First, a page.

Bloomfield, famous for his semi-autobiographical poem The Farmer’s Boy (1800), took a ten day tour of the Wye Valley during a period in his life marked by personal and professional turmoil. The tour rejuvenated him, and the versification of his travel journal eventually became The Banks of Wye: a Poem in Four Books (Kaloustian). The poem is primarily significant for two reasons. First, and most obviously, it addresses the scenery and spectacles of the Wye Tour, giving the reader a good idea of what to expect on such a tour. Second, it follows the decidedly Wordsworthian example of examining the effects of that scenery on the self. Passages like the following endow the scenery with the ability to affect humans:
Till bold, impressive, and sublime,

Gleam’d all that’s left by storms and time

Of GOODRICH TOWERS. The mould’ring pile

Tells noble truths,—but dies the while.

(Bloomfield 1.149-52)
Note how the ruins of Goodrich Castle are capable of telling “noble truths,” a direct interaction that Gilpin et alia would have either not noticed or summarily dismissed. Other passages focusing on the direct effect of natural images on the viewer include the following:
Then CHEPSTOW’S ruin’d fortress caught

The mind’s collected store of thought,

A dark, majestic, jealous frown

Hung on his brow, and warn’d us down.

(Bloomfield 2.315-18)
TINTERN, thy name shall hence sustain

A thousand raptures in my brain;

Joys, full of soul, all strength, all eye,

That cannot fade, that cannot die.

(Bloomfield 2.131-34)
The first of these passages features not only personification of Chepstow Castle, but also describes the ruins’ ability to catch “the mind’s collected store of thought,” as well as its capacity to “warn” viewers. This warning is likely related to mortality, given the nearby mention of the “setting sun” (Bloomfield 2.313), a typical symbol of waning life. The second passage also utilizes one of the Wye Tour’s most famous spectacles (Tintern Abbey) to illustrate scenery’s ability to influence the viewer. The mere name of the Abbey is enough to call to the poet’s mind “a thousand raptures,” some of which included “priest[s] or king[s]” (2.124), “some BLOOD-STAIN’D warrior’s ghost” (2.125), or “grass-grown mansions of the dead” (2.114). The capacity of Nature to wreak such significant alterations in a viewer’s psyche runs diametrically opposed to the strictly evaluative eye of the picturesque tourist, and embodies a decidedly post-“Lines” worldview.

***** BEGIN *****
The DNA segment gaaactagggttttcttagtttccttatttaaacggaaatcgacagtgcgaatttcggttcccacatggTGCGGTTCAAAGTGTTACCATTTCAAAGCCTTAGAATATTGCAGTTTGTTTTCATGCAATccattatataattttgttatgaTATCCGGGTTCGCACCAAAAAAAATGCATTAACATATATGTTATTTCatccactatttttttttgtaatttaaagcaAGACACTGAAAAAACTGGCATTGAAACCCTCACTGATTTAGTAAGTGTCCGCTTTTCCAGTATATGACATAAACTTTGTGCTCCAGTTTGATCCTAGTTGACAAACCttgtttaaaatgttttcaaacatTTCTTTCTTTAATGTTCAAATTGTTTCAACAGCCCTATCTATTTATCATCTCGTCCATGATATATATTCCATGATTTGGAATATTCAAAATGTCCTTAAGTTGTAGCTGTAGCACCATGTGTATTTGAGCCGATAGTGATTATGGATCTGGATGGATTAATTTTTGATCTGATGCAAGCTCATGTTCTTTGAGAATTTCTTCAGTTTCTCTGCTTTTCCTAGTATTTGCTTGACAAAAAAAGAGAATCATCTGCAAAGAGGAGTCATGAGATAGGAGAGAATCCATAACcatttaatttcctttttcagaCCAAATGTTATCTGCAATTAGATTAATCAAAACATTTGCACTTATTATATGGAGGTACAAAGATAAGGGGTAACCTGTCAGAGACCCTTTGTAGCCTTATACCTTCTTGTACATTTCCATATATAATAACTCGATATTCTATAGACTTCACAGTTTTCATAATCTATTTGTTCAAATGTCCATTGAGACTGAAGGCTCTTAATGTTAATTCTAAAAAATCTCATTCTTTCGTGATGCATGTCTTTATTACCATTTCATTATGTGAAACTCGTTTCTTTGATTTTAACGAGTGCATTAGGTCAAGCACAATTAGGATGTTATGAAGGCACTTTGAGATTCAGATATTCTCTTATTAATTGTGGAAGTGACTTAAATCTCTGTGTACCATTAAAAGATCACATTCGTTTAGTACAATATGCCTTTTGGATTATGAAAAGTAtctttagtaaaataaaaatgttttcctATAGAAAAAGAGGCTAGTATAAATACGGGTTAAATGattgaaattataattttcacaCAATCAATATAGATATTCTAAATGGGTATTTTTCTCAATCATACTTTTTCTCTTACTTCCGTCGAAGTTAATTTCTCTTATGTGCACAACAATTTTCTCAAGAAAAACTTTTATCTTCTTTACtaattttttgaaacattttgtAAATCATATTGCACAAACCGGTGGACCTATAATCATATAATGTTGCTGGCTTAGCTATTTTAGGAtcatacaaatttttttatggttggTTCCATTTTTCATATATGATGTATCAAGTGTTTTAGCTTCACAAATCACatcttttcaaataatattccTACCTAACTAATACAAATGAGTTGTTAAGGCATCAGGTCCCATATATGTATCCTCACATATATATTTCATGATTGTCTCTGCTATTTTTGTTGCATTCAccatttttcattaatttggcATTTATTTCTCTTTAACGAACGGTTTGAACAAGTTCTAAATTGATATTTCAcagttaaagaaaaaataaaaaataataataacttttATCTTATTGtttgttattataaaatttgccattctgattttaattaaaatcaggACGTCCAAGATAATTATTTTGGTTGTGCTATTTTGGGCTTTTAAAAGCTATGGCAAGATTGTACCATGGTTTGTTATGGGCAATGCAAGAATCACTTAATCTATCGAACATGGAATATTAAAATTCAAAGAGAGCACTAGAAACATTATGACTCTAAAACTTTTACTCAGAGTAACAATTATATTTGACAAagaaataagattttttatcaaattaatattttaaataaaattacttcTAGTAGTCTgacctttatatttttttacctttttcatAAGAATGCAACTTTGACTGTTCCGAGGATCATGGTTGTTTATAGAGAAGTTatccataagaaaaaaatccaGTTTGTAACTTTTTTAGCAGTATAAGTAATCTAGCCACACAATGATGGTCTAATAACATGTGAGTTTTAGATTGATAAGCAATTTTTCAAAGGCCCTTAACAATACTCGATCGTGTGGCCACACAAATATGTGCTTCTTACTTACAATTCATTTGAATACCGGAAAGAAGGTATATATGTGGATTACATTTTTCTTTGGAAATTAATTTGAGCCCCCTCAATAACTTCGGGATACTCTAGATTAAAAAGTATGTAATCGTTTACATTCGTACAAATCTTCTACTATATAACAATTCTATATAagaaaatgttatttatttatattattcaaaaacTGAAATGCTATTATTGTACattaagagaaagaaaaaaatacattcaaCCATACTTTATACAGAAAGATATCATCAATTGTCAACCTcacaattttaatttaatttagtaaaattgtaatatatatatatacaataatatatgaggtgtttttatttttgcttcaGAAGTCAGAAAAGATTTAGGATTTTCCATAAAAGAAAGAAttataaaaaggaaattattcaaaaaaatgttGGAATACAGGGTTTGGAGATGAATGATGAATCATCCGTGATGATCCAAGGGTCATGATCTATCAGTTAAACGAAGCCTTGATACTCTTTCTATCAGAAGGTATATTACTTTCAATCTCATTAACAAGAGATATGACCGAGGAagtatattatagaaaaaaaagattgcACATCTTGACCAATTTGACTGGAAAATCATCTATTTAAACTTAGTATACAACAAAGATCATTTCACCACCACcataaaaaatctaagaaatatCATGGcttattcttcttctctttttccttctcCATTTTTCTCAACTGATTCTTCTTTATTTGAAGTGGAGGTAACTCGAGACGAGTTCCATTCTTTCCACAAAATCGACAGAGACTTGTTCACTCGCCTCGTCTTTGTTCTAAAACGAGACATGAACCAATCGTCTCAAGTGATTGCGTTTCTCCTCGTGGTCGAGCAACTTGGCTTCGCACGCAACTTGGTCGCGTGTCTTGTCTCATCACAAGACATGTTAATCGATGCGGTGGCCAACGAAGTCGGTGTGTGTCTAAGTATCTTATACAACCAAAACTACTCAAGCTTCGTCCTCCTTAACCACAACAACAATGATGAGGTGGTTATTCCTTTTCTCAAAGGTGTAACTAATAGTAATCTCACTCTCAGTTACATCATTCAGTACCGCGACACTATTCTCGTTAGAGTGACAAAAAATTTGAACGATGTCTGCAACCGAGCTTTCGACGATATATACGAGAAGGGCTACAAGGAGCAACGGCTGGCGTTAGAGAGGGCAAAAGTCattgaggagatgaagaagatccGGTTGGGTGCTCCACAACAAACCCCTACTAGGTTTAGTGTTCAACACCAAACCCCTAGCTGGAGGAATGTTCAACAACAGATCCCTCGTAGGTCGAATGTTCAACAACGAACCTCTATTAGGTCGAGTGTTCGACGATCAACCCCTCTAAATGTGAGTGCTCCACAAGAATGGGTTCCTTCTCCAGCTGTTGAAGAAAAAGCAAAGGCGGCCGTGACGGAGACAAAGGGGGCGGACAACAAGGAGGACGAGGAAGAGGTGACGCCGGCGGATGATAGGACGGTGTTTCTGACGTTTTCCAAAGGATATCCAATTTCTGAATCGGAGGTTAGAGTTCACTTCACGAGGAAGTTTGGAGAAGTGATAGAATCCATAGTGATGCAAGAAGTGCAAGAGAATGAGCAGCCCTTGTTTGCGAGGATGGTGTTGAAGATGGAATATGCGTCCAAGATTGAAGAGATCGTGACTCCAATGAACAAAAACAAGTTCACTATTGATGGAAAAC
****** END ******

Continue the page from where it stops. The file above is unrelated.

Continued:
This image features Goodrich Castle, a ruin dating to the twelfth century. This was the first great spectacle tourists experienced during the Wye Tour. Goodrich Castle, like Grand Woody Banks near Ross-on-Wye, is an aquatint recreation of a sketch in William Gilpin's travel journal. Unlike other sketches of Gilpin's in which he "edited" the natural scenery, Goodrich Castle is largely representational as he deemed the scene "correctly Picturesque" (Gilpin 7).
Ruin. River. Picturesque. Goodrich Castle. Wye. Tourism.
During the Romantic period in England, Gilpin helped popularize picturesque tourism—that is, sightseeing centered on experiencing the Romantic notion of the picturesque: a natural object, such as a stone, tree, etc., that stood out in stark contrast to its surroundings and often impressed the viewer with a feeling of the sublime. Consequently, the theme of “editing” nature to make it properly picturesque pervades Gilpin’s work; he used his sketches to convey to readers what he saw as reinvented by his own mind, and to encourage them to pursue similar views. However, the boatmen that acted as de facto tour guides on the Wye scoffed at Gilpin’s (mis)representations, and advised tourists familiar with Gilpin’s guidebook not to bother looking for the scenes “recreated" there since they did not, in fact, exist (William Mason, qtd. in Barbier 71).

As opposed to Thomas Hearne’s exact watercolor depiction of Goodrich Castle (Hearne’s work is noted for its “topographical” accuracy), Gilpin’s rendition is more dramatic (Fenwick). Gilpin effaces some of the hills, remaking them as cliffs; introduces a large tree or shrub to the left foreground to frame the central hill; and cloaks both sides of the river in sfumato, obscuring which way it bends. By effacing the hills, Gilpin has introduced a contrast in texture to the leaves of the trees that is not present in Hearne’s more detailed recreation. However, Gilpin’s editing here is not as rigorous as in other examples of his work, since he deemed Goodrich Castle “correctly picturesque” (Gilpin 18). Besides the contrast of texture between the foliage of the banks and the rock of the hills, the picturesque is also invoked in this scene by the centrality of the featured ruins, an integral part of many properly picturesque landscapes. Interaction between the human and natural worlds occurs in the meeting of the trees with the castle's wall in the left third of the sketch, and the sublime is manifested in the size of the sheer hills as well as in the blending of trees and horizon.
Andrews, Malcolm. “Gilpin, William (1724–1804).” Oxford Dictionary of National Biography. Online ed. Ed. Lawrence Goldman. Oxford: OUP, 2004. 28 Mar. 2009.

---. In Search of the Picturesque. Stanford: Stanford UP, 1989. Print.

Barbier, C.P. William Gilpin. Oxford: Oxford UP, 1963. Print.

Bloomfield, Robert. The Banks of Wye: a Poem in Four Books. London: Longman; Hurst; Rees; Orme; etc., 1813. Print.

Fenwick, Simon. “Hearne, Thomas (1744–1817).” Oxford Dictionary of National Biography. Online ed. Ed. Lawrence Goldman. Oxford: OUP, 2004. 29 Mar. 2009.

Gilpin, William. Observations on the River Wye. 1782. Oxford: Woodstock Books, 1991. Print. Revolution and Romanticism, 1789-1834.

Mersey, Daniel. "Goodrich Castle." The Castles of Wales Website. Jeffrey L. Thomas, 2009. Web. 22 Aug. 2013.

Michasiw, Kim I. "Nine Revisionist Theses on the Picturesque." Representations 38 (1992): 76-100. Print.

Moir, Esther. The Discovery of Britain; The English Tourists. London: Routledge & K. Paul, 1964. Print.